I programmed the SNES, Sony PlayStation, and Gameboy Color for a couple of major video game developers. My experience with Z80 and 6502 programming goes back to the 1970s.

I love how efficient the 6502 processor is. I have no doubt that for 8-bit operations it is twice as fast as a Z80. The first chess computers were 4 Mhz Z80s, but manufacturers switched to the 6502, starting at 2, 3, and 4 MHz, and eventually going up to 6 MHz.

The Z80 has almost twice as many transistors as the 6502, but the 6502 was wisely designed to be fast and cheap.

However, I have to cry foul when it is stated that the Z80 takes an average of 13 clock cycles per instruction.

The Z80 has extra capabilities like 16-bit math and loads. When we compare 8-bit to 8-bit then the 6502 is at most twice as fast.

The Z80 index registers are very inefficient so I never used these registers.

Eight-bit load instructions take 4 to 7 clock cycles depending on the instruction type. Indexed 8-bit loads take a whopping 19 clock cycles.

16-bit loads take 10 to 20 clock cycles depending on the instruction type.

Eight-bit math takes 4 to 7 clock cycles depending upon the type of instruction. Incrementing or decrementing a memory location takes 11 clock cycles, and once again using the inefficient index registers takes 22 clock cycles.

Sixteen-bit math takes 6 to 11 clock cycles, and the indexed registers take 15 clock cycles.

Bit shifting the accumulator takes 4 clock cycles. Bit shifting other registers takes 8 clock cycles. Bit-shifting memory takes 14 clock cycles.

The block memory copy instruction takes a whopping 22 cycles per byte. For copying the same bytes into a block of memory, one can hijack the SP for an average of 5.5 clock cycles per byte not counting control instructions. (There are efficient ways to write this.)


I take issue with your criticism of the Timex Sinclair 2068 computer. I am one of many people who are still fans of this computer. This has much to do with the cost of the computer. The C64 cost $595 when released, which is about $1900 today adjusted for inflation. There was absolutely no way I could afford a C64, but the 2068 was actually a pretty good computer for $200 which I could afford. For me, it was a choice of the 2068 or no computer at all. (You claimed that the C64 was also selling for $200, but this is not what I saw back in 1983. It was hundreds of dollars more. You pointed to an ad that listed the C64 for $200, but I looked at the fine print which showed it was $400 with free software supposedly worth $200.)

The 2068 had a better BASIC with a 24K ROM and additional instructions for accessing graphics and sound.

The C64 definitely had better graphics capabilities for games with sprites and smooth scrolling. However, it was still possible to write games for the 2068. I wrote and self-published a Boulder Dash clone for the 2068 called "Diamond Mike". There are videos of it here on YouTube.

If I were comparing only the processors, I would choose a 3.58 Mhz Z80 over a 1 Mhz 6502. Obviously, I would prefer a faster 6502. I very much enjoyed programming on the SNES with the 3.58 Mhz 65C816. (The reason the speed 3.58 Mhz was used for multiple computers and video game systems is it is 1/4 the speed of the color signal crystal. They used one crystal to drive both things as a cost-savings measure.)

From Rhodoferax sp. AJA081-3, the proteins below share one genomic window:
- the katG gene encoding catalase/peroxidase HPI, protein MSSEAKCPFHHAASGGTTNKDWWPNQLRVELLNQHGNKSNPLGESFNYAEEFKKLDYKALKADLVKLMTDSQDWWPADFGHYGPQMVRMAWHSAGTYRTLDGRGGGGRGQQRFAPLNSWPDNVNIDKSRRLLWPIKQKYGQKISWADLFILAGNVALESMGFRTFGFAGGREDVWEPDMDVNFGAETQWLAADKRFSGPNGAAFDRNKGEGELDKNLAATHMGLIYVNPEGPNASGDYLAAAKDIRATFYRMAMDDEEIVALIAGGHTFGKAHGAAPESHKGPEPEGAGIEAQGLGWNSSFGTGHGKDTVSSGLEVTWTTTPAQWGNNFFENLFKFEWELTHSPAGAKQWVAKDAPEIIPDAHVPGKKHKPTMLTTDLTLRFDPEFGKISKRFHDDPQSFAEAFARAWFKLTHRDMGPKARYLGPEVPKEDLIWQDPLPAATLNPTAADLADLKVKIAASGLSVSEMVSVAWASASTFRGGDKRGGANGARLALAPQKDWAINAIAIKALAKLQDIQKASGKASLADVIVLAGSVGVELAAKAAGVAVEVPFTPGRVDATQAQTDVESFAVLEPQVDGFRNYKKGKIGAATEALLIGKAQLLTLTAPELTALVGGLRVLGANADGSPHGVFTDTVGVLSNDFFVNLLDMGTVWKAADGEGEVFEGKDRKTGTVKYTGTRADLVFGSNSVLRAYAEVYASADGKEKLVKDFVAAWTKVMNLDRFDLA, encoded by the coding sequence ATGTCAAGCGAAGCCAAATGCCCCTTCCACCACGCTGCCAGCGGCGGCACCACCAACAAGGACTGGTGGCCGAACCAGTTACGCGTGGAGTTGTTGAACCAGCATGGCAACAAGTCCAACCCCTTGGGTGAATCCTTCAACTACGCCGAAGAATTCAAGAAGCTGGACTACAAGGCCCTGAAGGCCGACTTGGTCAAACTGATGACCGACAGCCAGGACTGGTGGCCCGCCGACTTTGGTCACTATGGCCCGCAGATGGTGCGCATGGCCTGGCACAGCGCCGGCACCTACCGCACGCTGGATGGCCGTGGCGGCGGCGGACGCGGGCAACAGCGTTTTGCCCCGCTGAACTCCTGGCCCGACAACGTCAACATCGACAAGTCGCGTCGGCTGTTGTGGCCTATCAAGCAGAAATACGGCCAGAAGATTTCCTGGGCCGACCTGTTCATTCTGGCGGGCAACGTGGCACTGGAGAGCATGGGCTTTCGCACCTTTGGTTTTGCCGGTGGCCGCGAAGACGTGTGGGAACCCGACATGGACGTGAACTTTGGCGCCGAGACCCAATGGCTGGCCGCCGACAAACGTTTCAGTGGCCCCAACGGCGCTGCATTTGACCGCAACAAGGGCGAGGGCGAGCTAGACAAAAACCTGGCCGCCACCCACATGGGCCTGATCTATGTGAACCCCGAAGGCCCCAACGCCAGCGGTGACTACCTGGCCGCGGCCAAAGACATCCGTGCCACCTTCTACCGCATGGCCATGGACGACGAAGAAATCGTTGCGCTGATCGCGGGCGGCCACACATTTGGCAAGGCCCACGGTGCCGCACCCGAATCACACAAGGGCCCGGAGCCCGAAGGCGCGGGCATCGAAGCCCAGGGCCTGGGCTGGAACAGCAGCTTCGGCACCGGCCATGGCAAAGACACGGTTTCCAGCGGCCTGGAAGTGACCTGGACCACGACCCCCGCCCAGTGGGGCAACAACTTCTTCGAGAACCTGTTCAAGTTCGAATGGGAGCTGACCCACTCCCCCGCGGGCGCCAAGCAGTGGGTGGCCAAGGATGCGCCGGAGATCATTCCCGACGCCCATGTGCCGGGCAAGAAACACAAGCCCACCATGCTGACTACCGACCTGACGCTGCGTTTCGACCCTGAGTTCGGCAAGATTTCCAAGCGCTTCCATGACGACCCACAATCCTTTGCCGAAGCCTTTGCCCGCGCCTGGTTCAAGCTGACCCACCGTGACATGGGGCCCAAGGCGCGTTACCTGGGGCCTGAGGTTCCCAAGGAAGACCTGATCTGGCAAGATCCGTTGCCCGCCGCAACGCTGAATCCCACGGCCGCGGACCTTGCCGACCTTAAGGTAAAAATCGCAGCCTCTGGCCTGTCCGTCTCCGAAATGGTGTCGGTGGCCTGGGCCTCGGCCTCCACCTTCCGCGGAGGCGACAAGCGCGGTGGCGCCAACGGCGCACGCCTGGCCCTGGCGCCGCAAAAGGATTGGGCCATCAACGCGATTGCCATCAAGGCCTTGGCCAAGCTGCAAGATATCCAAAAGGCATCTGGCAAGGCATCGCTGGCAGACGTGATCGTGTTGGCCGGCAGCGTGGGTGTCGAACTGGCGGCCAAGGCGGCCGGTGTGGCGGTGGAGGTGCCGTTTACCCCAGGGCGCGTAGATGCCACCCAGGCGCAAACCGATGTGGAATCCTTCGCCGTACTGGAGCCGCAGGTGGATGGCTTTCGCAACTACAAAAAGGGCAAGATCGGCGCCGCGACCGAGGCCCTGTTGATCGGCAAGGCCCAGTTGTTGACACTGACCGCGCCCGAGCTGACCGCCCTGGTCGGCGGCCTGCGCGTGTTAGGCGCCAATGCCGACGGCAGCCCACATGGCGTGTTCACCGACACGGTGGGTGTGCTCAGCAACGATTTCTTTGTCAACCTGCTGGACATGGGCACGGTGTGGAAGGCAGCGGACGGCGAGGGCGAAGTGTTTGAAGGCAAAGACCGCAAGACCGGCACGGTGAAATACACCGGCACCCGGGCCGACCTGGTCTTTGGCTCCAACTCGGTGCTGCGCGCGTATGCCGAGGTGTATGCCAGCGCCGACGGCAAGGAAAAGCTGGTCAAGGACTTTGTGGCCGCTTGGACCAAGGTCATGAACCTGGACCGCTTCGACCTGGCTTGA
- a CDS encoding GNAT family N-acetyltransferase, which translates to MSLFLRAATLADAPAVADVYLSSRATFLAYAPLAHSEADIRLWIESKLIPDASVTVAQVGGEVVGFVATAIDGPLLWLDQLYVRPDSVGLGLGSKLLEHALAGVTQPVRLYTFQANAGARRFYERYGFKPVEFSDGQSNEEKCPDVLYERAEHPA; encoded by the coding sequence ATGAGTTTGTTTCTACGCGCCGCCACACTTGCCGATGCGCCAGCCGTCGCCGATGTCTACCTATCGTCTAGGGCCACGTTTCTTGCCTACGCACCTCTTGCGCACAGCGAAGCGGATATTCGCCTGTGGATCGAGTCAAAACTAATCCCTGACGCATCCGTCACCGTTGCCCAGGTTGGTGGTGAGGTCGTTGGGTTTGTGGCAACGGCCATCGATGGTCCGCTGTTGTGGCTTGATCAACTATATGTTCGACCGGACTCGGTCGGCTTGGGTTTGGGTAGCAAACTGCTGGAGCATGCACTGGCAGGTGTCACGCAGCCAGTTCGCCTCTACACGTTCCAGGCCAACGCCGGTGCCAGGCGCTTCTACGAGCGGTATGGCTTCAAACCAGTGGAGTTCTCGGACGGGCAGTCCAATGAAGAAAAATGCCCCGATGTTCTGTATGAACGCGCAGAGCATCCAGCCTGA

Best wishes,

John Coffey

Response to "The 6502 CPU Powered a Whole Generation!'


I programmed the SNES, Sony PlayStation, and Gameboy Color for a couple of major video game developers. My experience with Z80 and 6502 programming goes back to the 1970s. I love how efficient the 6502 processor is. I have no doubt that for 8-bit operations it is twice as fast as a Z80. The first chess computers were 4 Mhz Z80s, but manufacturers switched to the 6502, starting at 2, 3, and 4 MHz, and eventually going up to 6 MHz. The Z80 has almost twice as many transistors as the 6502, but the 6502 was wisely designed to be fast and cheap. However, I have to cry foul when it is stated that the Z80 takes an average of 13 clock cycles per instruction. The Z80 has extra capabilities like 16-bit math and loads. When we compare 8-bit to 8-bit then the 6502 is at most twice as fast. The Z80 index registers are very inefficient so I never used these registers. Eight-bit load instructions take 4 to 7 clock cycles depending on the instruction type. Indexed 8-bit loads take a whopping 19 clock cycles. 16-bit loads take 10 to 20 clock cycles depending on the instruction type. Eight-bit math takes 4 to 7 clock cycles depending upon the type of instruction. Incrementing or decrementing a memory location takes 11 clock cycles, and once again using the inefficient index registers takes 22 clock cycles. Sixteen-bit math takes 6 to 11 clock cycles, and the indexed registers take 15 clock cycles. Bit shifting the accumulator takes 4 clock cycles. Bit shifting other registers takes 8 clock cycles. Bit-shifting memory takes 14 clock cycles. The block memory copy instruction takes a whopping 22 cycles per byte. For copying the same bytes into a block of memory, one can hijack the SP for an average of 5.5 clock cycles per byte not counting control instructions. (There are efficient ways to write this.) I take issue with your criticism of the Timex Sinclair 2068 computer. I am one of many people who are still fans of this computer. This has much to do with the cost of the computer. The C64 cost $595 when released, which is about $1900 today adjusted for inflation. There was absolutely no way I could afford a C64, but the 2068 was actually a pretty good computer for $200 which I could afford. For me, it was a choice of the 2068 or no computer at all. (You claimed that the C64 was also selling for $200, but this is not what I saw back in 1983. It was hundreds of dollars more. You pointed to an ad that listed the C64 for $200, but I looked at the fine print which showed it was $400 with free software supposedly worth $200.) The 2068 had a better BASIC with a 24K ROM and additional instructions for accessing graphics and sound. The C64 definitely had better graphics capabilities for games with sprites and smooth scrolling. However, it was still possible to write games for the 2068. I wrote and self-published a Boulder Dash clone for the 2068 called "Diamond Mike". There are videos of it here on YouTube. If I were comparing only the processors, I would choose a 3.58 Mhz Z80 over a 1 Mhz 6502. Obviously, I would prefer a faster 6502. I very much enjoyed programming on the SNES with the 3.58 Mhz 65C816. (The reason the speed 3.58 Mhz was used for multiple computers and video game systems is it is 1/4 the speed of the color signal crystal. They used one crystal to drive both things as a cost-savings measure.)